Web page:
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Raptor (Cedar Point)

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Raptor
Raptor entrance sign.jpg
Raptor (Zero-G & Majority).JPG
Raptor as viewed from the Sky Ride
Cedar Point
Coordinates 41°28′44.50″N 82°40′54.50″W / 41.4790278°N 82.6818056°W / 41.4790278; -82.6818056Coordinates: 41°28′44.50″N 82°40′54.50″W / 41.4790278°N 82.6818056°W / 41.4790278; -82.6818056
Status Operating
Soft opening date May 6, 1994
Opening date May 7, 1994
Cost $11,500,000 - $12,000,000
Replaced Mill Race
General statistics
Type Steel – Inverted
Manufacturer Bolliger & Mabillard
Designer Werner Stengel
Model Inverted Coaster - Raptor
Lift/launch system Chain lift hill
Height 137 ft (42 m)
Drop 119 ft (36 m)
Length 3,790 ft (1,160 m)
Speed 57 mph (92 km/h)
Inversions 6
Duration 2:16
Max vertical angle 45°
Capacity 1,800 riders per hour
Height restriction 54 in (137 cm)
Trains 3 trains with 8 cars. Riders are arranged 4 across in a single row for a total of 32 riders per train.
Fast Lane available
Raptor at RCDB
Pictures of Raptor at RCDB

Raptor is a steel inverted roller coaster designed by Bolliger & Mabillard at Cedar Point in Sandusky, Ohio, United States. When built in 1994, it broke many records and held many firsts when it opened. Instead of having a short layout designed to fit into a compact area like Batman: The Ride, Raptor was designed with a larger, 3,790-foot (1,160 m) layout making it the tallest, fastest and longest inverted roller coaster in the world when it opened. It features a total of six inversions, including a cobra roll, a first for inverted roller coasters.[1] At its opening, it was the largest investment in Cedar Point history.[2] The ride is themed as a bird of prey.[3]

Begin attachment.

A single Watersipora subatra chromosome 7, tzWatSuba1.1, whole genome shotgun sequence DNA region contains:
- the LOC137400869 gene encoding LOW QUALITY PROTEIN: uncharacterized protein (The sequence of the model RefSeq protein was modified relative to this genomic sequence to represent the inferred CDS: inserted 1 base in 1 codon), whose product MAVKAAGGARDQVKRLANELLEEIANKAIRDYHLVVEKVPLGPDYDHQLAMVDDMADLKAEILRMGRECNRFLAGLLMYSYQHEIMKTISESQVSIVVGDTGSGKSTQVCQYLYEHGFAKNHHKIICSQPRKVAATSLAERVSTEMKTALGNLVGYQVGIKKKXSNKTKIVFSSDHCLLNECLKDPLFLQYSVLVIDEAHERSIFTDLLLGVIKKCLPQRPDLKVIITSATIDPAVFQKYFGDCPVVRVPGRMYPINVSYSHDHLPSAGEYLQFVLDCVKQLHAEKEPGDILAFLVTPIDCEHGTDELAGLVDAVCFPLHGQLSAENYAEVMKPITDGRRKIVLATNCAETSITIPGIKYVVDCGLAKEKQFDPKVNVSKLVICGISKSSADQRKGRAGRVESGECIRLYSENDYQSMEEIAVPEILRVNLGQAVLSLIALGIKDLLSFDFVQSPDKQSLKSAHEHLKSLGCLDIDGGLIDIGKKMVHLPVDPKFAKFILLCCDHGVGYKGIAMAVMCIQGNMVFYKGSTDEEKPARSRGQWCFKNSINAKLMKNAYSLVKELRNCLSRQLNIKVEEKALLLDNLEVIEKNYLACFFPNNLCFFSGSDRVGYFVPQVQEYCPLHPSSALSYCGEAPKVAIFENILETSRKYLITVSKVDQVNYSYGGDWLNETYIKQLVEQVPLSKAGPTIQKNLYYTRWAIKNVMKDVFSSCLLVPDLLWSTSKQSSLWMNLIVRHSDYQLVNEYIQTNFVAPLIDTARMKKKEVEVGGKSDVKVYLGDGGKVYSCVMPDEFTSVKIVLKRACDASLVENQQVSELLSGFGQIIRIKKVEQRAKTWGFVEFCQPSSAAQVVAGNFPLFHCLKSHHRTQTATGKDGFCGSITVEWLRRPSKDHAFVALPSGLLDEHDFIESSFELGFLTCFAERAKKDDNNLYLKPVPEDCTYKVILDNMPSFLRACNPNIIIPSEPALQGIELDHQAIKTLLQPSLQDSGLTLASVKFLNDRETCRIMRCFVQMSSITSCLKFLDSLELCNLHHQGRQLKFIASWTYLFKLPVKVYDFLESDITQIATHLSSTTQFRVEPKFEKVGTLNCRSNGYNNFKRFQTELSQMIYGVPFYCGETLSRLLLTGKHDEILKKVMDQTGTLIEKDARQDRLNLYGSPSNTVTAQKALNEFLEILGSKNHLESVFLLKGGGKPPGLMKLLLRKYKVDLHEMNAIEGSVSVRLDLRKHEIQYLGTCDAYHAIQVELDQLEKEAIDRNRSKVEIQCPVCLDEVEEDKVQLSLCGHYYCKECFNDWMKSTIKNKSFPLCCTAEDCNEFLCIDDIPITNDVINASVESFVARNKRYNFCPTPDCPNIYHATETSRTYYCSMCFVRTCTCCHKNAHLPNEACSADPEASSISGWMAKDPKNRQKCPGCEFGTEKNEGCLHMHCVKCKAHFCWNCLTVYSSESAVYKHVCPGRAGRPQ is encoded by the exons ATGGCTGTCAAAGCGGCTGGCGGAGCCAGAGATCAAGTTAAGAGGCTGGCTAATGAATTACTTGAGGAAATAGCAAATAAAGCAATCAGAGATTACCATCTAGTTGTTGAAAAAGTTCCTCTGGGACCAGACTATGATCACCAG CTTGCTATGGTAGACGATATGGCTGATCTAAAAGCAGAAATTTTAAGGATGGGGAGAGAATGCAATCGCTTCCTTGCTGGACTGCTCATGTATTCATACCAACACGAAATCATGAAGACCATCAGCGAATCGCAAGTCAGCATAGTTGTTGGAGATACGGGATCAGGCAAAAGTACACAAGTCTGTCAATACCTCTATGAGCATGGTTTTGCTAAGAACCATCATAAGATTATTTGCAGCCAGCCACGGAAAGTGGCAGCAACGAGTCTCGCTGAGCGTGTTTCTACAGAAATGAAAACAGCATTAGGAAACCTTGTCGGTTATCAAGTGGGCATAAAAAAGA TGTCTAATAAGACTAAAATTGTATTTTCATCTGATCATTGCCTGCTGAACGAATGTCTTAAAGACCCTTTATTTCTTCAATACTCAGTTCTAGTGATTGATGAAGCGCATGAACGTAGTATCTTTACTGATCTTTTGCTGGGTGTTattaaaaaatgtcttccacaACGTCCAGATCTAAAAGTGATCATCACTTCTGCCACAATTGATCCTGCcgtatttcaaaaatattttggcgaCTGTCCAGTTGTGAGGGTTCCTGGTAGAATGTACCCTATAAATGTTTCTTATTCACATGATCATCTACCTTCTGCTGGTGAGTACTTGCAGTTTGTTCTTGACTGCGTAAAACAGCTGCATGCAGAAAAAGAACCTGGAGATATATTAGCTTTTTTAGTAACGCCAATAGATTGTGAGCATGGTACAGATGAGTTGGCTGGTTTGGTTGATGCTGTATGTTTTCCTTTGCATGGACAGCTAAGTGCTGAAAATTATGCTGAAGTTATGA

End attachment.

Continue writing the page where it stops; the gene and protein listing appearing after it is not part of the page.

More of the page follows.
Raptor has a clone, The Monster, at Walygator Parc in France. It was previously known as Orochi at Expoland in Japan.

History[edit]

Raptor's cobra roll, a first for inverted coasters

On August 19, 1993, Cedar Fair Entertainment Company filed a trademark for the name Raptor.[4] Raptor was then announced on September 1, 1993 during a press conference. Regarding the design of the attraction, Cedar Point management, said: "Raptor will be the most exciting and ambitious project ever ... a project that will challenge the boundaries of imagination and change the Sandusky, Ohio amusement park/resort like nothing before it."[5]

Construction started after the 1993 season with the site clearing of the Mill Race log flume water ride. The Midway Carousel and Calypso were relocated in October to other areas of the park to make room for Raptor. Footers also began to be poured that month. The lift hill was topped off in December with track construction continuing through January 1994. The first trains were tested about two months later in March. Final preparations were made in March with the entrance plaza being built and 85,000 square feet (7,900 m2) of midway replaced.[2] Media day was held on May 6 before the ride opened to the public the next day for the first time.[6] The ride was originally painted with dark green supports, bright green track and unpainted rails. It was repainted for the 2002 season and the rails were painted dark green, matching the supports.[7]